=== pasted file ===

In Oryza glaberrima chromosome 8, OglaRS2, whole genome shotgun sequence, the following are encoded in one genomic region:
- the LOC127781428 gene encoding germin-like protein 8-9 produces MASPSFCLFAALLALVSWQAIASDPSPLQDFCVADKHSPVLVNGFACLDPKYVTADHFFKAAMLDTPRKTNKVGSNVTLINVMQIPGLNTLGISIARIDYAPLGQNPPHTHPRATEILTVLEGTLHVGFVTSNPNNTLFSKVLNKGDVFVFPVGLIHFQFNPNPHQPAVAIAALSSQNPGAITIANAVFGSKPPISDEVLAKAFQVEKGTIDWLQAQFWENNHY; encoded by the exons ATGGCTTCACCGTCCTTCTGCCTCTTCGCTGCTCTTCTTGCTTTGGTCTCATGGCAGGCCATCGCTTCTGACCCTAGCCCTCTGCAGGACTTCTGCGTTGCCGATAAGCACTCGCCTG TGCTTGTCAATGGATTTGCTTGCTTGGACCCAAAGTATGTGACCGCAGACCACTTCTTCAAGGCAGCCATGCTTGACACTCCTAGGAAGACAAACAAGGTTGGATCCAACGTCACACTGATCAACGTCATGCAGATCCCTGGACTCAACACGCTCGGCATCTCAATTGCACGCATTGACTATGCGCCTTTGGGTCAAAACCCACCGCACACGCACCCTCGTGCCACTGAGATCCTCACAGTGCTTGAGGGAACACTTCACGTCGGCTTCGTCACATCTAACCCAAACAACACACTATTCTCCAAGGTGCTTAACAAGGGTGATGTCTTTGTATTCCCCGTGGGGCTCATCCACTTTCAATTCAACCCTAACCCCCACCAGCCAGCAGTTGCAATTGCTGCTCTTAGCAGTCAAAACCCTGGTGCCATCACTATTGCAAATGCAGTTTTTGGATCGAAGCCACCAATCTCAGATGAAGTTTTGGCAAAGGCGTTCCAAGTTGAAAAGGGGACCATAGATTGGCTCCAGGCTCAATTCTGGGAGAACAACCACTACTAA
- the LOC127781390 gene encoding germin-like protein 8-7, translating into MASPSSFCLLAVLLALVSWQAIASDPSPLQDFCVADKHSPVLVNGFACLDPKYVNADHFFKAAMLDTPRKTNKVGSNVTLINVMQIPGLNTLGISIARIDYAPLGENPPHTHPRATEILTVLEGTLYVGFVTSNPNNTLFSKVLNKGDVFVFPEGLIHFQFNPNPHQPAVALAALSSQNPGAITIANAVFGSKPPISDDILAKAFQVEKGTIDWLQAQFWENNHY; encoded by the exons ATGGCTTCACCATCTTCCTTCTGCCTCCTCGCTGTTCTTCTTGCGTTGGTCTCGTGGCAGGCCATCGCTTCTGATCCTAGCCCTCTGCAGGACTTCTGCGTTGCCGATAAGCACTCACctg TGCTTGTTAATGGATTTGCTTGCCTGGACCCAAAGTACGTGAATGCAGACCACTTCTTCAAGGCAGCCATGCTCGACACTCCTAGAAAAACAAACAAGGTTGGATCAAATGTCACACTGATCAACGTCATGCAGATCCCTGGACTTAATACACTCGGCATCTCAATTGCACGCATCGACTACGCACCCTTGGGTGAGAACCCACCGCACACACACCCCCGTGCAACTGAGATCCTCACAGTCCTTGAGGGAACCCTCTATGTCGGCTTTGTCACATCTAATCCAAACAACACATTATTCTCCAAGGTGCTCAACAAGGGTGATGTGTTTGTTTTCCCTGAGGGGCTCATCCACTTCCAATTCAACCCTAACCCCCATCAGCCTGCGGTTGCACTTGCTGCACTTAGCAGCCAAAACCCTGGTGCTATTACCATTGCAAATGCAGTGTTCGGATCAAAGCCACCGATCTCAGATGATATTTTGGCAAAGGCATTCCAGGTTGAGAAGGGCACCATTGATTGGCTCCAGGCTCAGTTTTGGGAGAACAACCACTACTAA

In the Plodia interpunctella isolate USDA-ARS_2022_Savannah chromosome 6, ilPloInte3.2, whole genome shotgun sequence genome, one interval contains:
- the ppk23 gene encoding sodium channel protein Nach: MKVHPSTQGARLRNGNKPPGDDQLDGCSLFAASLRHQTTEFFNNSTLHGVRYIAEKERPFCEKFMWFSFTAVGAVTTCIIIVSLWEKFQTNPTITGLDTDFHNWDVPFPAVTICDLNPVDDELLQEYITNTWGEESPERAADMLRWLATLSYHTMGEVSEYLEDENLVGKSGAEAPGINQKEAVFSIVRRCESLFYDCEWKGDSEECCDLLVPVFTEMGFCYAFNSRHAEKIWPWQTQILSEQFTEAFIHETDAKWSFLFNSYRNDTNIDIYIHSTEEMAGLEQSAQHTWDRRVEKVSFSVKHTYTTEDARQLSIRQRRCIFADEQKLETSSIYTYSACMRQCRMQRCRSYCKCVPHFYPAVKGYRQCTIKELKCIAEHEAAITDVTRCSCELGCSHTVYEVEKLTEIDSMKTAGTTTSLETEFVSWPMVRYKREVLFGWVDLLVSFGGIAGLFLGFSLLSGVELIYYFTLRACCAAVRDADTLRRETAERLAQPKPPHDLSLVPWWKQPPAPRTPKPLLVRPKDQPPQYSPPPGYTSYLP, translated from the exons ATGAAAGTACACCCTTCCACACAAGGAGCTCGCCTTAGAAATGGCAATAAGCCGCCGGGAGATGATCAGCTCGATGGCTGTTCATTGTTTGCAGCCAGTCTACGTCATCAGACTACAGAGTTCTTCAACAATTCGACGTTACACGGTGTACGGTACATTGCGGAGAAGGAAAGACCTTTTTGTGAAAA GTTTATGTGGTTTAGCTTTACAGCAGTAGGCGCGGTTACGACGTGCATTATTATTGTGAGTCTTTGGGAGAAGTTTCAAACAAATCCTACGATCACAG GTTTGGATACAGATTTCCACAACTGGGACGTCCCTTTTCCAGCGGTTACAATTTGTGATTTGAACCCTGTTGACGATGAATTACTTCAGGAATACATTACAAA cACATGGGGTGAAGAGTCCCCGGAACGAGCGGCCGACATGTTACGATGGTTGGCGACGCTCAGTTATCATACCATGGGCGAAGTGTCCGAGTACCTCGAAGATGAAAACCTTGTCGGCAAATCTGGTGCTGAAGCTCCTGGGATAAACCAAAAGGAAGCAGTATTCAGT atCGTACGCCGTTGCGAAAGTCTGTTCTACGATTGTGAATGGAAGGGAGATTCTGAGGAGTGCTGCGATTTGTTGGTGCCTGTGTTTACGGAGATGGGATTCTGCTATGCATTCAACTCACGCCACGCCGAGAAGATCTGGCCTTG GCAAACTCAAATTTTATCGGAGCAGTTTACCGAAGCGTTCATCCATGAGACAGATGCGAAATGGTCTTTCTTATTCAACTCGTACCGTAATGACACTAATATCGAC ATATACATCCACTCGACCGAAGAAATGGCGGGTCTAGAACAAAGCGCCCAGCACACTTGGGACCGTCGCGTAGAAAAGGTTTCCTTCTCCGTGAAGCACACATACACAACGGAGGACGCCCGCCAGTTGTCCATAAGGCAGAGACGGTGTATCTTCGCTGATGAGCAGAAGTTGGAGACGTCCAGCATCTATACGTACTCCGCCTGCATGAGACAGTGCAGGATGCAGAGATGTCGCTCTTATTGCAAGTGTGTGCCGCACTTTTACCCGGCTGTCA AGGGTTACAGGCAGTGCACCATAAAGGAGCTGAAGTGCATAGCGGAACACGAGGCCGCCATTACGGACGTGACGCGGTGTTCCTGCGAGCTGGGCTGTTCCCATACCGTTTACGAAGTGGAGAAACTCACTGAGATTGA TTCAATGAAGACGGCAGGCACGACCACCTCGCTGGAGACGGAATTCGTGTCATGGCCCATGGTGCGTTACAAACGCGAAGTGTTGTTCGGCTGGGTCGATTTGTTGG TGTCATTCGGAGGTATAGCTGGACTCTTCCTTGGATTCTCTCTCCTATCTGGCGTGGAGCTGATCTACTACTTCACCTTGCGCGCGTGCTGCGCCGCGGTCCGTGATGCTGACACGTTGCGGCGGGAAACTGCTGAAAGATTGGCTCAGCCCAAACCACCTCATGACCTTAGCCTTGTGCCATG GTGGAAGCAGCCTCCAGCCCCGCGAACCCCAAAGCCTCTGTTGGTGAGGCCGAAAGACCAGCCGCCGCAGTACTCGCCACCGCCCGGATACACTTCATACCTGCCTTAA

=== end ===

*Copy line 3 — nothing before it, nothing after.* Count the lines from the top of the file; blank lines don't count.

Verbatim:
- the LOC127781390 gene encoding germin-like protein 8-7, translating into MASPSSFCLLAVLLALVSWQAIASDPSPLQDFCVADKHSPVLVNGFACLDPKYVNADHFFKAAMLDTPRKTNKVGSNVTLINVMQIPGLNTLGISIARIDYAPLGENPPHTHPRATEILTVLEGTLYVGFVTSNPNNTLFSKVLNKGDVFVFPEGLIHFQFNPNPHQPAVALAALSSQNPGAITIANAVFGSKPPISDDILAKAFQVEKGTIDWLQAQFWENNHY; encoded by the exons ATGGCTTCACCATCTTCCTTCTGCCTCCTCGCTGTTCTTCTTGCGTTGGTCTCGTGGCAGGCCATCGCTTCTGATCCTAGCCCTCTGCAGGACTTCTGCGTTGCCGATAAGCACTCACctg TGCTTGTTAATGGATTTGCTTGCCTGGACCCAAAGTACGTGAATGCAGACCACTTCTTCAAGGCAGCCATGCTCGACACTCCTAGAAAAACAAACAAGGTTGGATCAAATGTCACACTGATCAACGTCATGCAGATCCCTGGACTTAATACACTCGGCATCTCAATTGCACGCATCGACTACGCACCCTTGGGTGAGAACCCACCGCACACACACCCCCGTGCAACTGAGATCCTCACAGTCCTTGAGGGAACCCTCTATGTCGGCTTTGTCACATCTAATCCAAACAACACATTATTCTCCAAGGTGCTCAACAAGGGTGATGTGTTTGTTTTCCCTGAGGGGCTCATCCACTTCCAATTCAACCCTAACCCCCATCAGCCTGCGGTTGCACTTGCTGCACTTAGCAGCCAAAACCCTGGTGCTATTACCATTGCAAATGCAGTGTTCGGATCAAAGCCACCGATCTCAGATGATATTTTGGCAAAGGCATTCCAGGTTGAGAAGGGCACCATTGATTGGCTCCAGGCTCAGTTTTGGGAGAACAACCACTACTAA